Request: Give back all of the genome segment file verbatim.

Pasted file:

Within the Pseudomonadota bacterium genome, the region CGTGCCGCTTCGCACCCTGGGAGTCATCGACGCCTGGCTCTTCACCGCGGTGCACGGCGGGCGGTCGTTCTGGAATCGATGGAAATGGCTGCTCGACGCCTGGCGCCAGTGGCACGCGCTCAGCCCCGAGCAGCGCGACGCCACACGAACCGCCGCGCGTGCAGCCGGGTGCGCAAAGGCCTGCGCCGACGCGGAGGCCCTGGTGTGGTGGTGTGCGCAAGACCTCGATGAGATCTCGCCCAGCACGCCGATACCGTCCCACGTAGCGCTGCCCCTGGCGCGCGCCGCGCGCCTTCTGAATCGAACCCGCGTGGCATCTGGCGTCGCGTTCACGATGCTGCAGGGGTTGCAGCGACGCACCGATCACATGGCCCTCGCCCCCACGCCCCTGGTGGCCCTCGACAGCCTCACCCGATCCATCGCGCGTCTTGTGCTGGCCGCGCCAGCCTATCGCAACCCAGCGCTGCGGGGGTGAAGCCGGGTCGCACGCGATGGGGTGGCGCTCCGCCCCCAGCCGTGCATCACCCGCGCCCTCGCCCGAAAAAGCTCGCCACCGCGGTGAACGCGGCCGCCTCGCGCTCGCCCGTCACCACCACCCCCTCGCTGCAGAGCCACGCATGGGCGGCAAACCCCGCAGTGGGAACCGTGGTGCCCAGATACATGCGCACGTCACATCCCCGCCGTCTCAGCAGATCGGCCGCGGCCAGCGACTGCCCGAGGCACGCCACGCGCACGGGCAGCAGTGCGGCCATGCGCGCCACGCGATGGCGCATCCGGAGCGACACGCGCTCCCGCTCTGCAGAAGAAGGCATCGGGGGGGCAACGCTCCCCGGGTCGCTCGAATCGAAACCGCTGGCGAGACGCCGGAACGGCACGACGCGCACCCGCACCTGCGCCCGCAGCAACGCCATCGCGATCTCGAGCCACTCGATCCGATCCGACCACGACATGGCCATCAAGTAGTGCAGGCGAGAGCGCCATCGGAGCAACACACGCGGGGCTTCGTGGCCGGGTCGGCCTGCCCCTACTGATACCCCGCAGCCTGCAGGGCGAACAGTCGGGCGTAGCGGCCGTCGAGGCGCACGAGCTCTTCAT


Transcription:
Within the Pseudomonadota bacterium genome, the region CGTGCCGCTTCGCACCCTGGGAGTCATCGACGCCTGGCTCTTCACCGCGGTGCACGGCGGGCGGTCGTTCTGGAATCGATGGAAATGGCTGCTCGACGCCTGGCGCCAGTGGCACGCGCTCAGCCCCGAGCAGCGCGACGCCACACGAACCGCCGCGCGTGCAGCCGGGTGCGCAAAGGCCTGCGCCGACGCGGAGGCCCTGGTGTGGTGGTGTGCGCAAGACCTCGATGAGATCTCGCCCAGCACGCCGATACCGTCCCACGTAGCGCTGCCCCTGGCGCGCGCCGCGCGCCTTCTGAATCGAACCCGCGTGGCATCTGGCGTCGCGTTCACGATGCTGCAGGGGTTGCAGCGACGCACCGATCACATGGCCCTCGCCCCCACGCCCCTGGTGGCCCTCGACAGCCTCACCCGATCCATCGCGCGTCTTGTGCTGGCCGCGCCAGCCTATCGCAACCCAGCGCTGCGGGGGTGAAGCCGGGTCGCACGCGATGGGGTGGCGCTCCGCCCCCAGCCGTGCATCACCCGCGCCCTCGCCCGAAAAAGCTCGCCACCGCGGTGAACGCGGCCGCCTCGCGCTCGCCCGTCACCACCACCCCCTCGCTGCAGAGCCACGCATGGGCGGCAAACCCCGCAGTGGGAACCGTGGTGCCCAGATACATGCGCACGTCACATCCCCGCCGTCTCAGCAGATCGGCCGCGGCCAGCGACTGCCCGAGGCACGCCACGCGCACGGGCAGCAGTGCGGCCATGCGCGCCACGCGATGGCGCATCCGGAGCGACACGCGCTCCCGCTCTGCAGAAGAAGGCATCGGGGGGGCAACGCTCCCCGGGTCGCTCGAATCGAAACCGCTGGCGAGACGCCGGAACGGCACGACGCGCACCCGCACCTGCGCCCGCAGCAACGCCATCGCGATCTCGAGCCACTCGATCCGATCCGACCACGACATGGCCATCAAGTAGTGCAGGCGAGAGCGCCATCGGAGCAACACACGCGGGGCTTCGTGGCCGGGTCGGCCTGCCCCTACTGATACCCCGCAGCCTGCAGGGCGAACAGTCGGGCGTAGCGGCCGTCGAGGCGCACGAGCTCTTCAT